only send articles of impeachment to the Senate, upper house, of course, starting the trial there when she is good and ready.

She started facing real pressure from members of her own party to finally hand over those articles to the Senate while, soon, lawmakers will vote on

limiting the U.S. president's ability to potentially strike Iran without coming to them first.

Those the newslines coming out of what was a news conference regularly scheduled but today a particularly important one from the U.S. House

Speaker Nancy Pelosi. I have the panel back with us.

Stephen, let me just get to you.

What did you make of what we just heard from Nancy Pelosi?

It was interesting that our colleague, Athena Jones, pointing out that Nancy Pelosi, using the sort of collateral benefit argument of withholding

this articles of impeachment as the reason she continues to do so.

[11:25:00]

ANDERSON: I think our viewers might struggle to understand what she was really referring to there.

STEPHEN COLLINSON, CNN WHITE HOUSE CORRESPONDENT: Right. So what she is saying is, by withholding the articles of impeachment, by not sending them

across to the Senate as soon as the president was impeached in December, she's given a window for a lot more details and, frankly, damning details

about the president's pressure on Ukraine to come to light.

She spoke about some emails, which showed there was concern about him withholding nearly $400 million of military aid in the Pentagon.

There's this idea that John Bolton, the former national security adviser, may now be ready to testify in a Senate trial.

She is saying her move, her power move, her confrontation with the Senate, is shaping the environment in which the trial will take place.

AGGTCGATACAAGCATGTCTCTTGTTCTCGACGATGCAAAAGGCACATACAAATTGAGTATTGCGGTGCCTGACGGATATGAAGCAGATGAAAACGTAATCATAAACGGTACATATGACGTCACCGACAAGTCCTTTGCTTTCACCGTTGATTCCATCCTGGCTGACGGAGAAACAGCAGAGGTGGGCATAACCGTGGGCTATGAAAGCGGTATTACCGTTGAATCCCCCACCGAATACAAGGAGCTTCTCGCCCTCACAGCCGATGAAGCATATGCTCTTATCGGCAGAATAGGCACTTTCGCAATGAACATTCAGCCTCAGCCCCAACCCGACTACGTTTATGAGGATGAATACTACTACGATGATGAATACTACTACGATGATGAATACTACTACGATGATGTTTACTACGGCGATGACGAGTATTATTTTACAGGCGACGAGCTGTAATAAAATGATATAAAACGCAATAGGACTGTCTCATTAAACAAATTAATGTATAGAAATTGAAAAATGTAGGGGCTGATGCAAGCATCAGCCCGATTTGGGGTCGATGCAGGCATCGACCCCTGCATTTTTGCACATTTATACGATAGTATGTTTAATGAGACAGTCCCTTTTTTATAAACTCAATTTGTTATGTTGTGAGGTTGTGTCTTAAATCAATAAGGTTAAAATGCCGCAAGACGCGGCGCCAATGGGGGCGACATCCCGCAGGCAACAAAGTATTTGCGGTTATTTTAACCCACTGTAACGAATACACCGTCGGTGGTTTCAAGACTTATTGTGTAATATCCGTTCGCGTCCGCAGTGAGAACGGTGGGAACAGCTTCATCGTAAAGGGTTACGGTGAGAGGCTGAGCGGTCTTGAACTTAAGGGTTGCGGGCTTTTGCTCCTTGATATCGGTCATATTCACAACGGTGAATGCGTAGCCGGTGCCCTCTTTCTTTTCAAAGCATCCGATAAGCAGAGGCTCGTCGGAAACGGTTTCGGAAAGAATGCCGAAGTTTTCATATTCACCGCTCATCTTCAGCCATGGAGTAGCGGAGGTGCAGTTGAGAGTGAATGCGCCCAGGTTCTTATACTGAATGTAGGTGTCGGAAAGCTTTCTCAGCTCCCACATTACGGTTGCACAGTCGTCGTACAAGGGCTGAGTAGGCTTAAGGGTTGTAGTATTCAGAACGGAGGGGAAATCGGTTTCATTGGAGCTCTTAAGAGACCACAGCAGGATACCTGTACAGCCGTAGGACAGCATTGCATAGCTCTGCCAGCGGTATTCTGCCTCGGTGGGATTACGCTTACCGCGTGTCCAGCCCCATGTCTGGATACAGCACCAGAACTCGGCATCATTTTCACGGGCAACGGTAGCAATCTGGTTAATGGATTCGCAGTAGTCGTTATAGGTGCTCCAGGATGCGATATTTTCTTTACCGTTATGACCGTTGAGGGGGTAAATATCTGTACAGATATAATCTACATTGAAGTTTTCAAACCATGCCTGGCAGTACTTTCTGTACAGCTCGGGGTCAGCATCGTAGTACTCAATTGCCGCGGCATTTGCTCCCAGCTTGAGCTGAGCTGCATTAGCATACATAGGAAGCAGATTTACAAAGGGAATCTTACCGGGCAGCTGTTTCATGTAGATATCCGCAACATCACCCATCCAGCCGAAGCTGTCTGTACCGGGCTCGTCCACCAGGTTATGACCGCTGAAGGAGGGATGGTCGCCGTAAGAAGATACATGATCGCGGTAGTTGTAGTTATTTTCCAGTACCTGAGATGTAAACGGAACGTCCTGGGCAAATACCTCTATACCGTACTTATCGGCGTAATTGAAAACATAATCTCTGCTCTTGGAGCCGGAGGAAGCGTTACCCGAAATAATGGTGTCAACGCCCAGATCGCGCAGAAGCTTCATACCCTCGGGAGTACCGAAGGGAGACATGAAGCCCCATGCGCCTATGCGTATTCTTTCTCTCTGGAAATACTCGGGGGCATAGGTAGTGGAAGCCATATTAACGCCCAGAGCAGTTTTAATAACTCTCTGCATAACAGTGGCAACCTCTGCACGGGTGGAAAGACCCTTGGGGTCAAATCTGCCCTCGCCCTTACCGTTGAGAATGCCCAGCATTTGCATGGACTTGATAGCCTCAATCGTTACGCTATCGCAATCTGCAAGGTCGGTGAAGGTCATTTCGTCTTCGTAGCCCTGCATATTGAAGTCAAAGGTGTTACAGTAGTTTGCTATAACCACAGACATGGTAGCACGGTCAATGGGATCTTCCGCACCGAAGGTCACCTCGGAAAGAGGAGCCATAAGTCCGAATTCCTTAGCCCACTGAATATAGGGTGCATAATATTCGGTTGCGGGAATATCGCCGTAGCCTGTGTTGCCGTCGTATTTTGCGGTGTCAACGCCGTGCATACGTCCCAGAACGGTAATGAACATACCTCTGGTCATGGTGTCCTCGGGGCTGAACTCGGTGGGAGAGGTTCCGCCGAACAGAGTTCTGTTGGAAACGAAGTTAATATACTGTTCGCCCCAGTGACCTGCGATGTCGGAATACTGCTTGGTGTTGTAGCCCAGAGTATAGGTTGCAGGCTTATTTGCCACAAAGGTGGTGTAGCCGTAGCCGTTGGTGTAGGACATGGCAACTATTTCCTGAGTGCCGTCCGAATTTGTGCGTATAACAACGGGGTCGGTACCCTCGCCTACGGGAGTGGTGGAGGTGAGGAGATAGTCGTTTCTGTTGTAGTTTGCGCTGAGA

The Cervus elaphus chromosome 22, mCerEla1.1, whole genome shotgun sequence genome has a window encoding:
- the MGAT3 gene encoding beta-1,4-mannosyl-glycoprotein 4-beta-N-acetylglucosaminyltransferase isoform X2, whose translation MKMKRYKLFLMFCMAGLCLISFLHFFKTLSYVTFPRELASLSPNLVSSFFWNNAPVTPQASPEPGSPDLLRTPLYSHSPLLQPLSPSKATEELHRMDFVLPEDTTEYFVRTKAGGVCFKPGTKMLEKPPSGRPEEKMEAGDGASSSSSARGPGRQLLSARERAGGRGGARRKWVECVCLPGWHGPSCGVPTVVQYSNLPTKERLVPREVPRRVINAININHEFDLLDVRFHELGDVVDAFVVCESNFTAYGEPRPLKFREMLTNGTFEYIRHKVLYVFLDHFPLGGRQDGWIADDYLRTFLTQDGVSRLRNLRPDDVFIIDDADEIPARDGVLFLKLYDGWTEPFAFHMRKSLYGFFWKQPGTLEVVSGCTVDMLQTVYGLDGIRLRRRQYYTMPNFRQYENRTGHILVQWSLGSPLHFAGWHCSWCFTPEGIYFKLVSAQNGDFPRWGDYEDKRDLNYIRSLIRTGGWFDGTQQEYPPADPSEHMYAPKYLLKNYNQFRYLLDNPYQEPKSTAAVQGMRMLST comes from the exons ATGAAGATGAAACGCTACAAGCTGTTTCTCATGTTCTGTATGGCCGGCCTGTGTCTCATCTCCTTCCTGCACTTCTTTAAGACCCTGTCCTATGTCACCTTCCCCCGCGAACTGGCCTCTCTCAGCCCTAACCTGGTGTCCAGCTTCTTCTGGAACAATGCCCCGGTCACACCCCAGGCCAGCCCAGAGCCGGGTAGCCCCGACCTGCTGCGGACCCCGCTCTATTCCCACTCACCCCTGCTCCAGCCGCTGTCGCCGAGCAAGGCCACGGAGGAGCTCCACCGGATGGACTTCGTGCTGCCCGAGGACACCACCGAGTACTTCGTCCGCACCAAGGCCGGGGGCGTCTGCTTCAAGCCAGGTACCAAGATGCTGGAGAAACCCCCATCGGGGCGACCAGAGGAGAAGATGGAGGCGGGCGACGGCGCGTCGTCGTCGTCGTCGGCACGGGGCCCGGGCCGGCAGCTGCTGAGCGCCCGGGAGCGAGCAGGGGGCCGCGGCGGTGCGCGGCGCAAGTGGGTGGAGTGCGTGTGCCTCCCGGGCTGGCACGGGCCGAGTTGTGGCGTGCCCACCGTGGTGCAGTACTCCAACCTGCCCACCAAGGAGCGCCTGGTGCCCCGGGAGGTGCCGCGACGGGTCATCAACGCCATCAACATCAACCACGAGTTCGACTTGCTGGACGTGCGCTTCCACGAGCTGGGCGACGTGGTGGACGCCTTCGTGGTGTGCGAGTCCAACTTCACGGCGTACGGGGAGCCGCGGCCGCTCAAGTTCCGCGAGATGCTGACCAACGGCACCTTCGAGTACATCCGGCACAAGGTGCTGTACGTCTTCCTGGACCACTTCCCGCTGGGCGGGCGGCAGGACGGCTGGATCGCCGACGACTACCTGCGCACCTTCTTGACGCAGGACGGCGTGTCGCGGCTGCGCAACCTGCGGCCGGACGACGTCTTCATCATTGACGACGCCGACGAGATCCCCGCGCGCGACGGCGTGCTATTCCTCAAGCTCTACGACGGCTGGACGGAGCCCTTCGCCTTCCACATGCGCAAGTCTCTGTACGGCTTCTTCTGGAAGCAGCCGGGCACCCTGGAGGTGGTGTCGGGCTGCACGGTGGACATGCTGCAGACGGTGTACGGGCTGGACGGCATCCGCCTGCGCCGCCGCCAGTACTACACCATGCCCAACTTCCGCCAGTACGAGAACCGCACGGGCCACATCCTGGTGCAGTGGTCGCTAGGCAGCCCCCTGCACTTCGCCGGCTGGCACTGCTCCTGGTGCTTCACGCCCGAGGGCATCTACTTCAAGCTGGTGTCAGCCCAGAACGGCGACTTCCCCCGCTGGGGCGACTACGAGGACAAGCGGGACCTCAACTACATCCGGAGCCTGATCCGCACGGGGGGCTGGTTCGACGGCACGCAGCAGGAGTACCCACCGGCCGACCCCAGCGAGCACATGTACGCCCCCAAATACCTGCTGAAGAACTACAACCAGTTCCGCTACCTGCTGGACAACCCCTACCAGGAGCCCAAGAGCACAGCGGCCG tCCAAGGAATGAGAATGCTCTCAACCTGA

Having said that, I mean, I think you have to begin to question how much leverage she has. She cannot dictate how the Senate trial takes place. I

think what she is trying to do is build a picture for Americans that will be relevant during the election and after the trial.

What the Republicans are trying to do by suppressing documents and evidence is cover up for the president's wrongdoing. It's a fascinating news

conference because it shows, under the U.S. system, that the House Speaker, of a different party than the president, is not just an opposition leader.

As the head of one of the branches of government she has real power and she's deploying this power in the Washington power game, to try and rein in

a president who doesn't want to be constrained and to try to break this bridge between the president and his Republican defenders in the Senate.

ANDERSON: And she is a veteran with regard to Washington politics and who would we be to question her tactics here?

But a growing number of Democrats in the Senate, Athena, say it is time for this standoff over the impeachment trial to end. Let's just have a listen.

(BEGIN VIDEO CLIP)

SEN. JOE MANCHIN (D-WV): I think it's time to turn the articles over, let's see where the Senate can take it.

SEN. ANGUS KING (I-ME): I think it is time for the Speaker to send the articles over.

(END VIDEO CLIP)

ANDERSON: Does she risk losing her caucus, as it's known here?

JONES: Well, I think that there's frustration but I don't know that the Senate Democrats are going to suddenly decide they won't support them. They

might begin to be more vocal about that frustration. There's only so much leverage that she has and even though she talked about the details that

have come out in the few weeks she's been holding the articles, she is not going to be able to control what happens in the Senate.

That is a job of the Senate majority leader Mitch McConnell, something he has pointed out frequently. We also heard her talk about a document shared

with the caucus about the argument that McConnell is making, that we'll do this just like the Clinton trial.

And she has a long list of points how this is very different from the Clinton impeachment back in the late '90s because, for one, in the Clinton

impeachment, not only was there a full report that had been carried out and people ad read, the Starr report, there were also witnesses who had been

deposed.

People knew what they were going to say and so it's not exactly an apples to apples comparison and that's something she tried to make a point of. But

still this all comes down to what's ultimately going to -- who's going to be ultimately in charge of how things go in the Senate.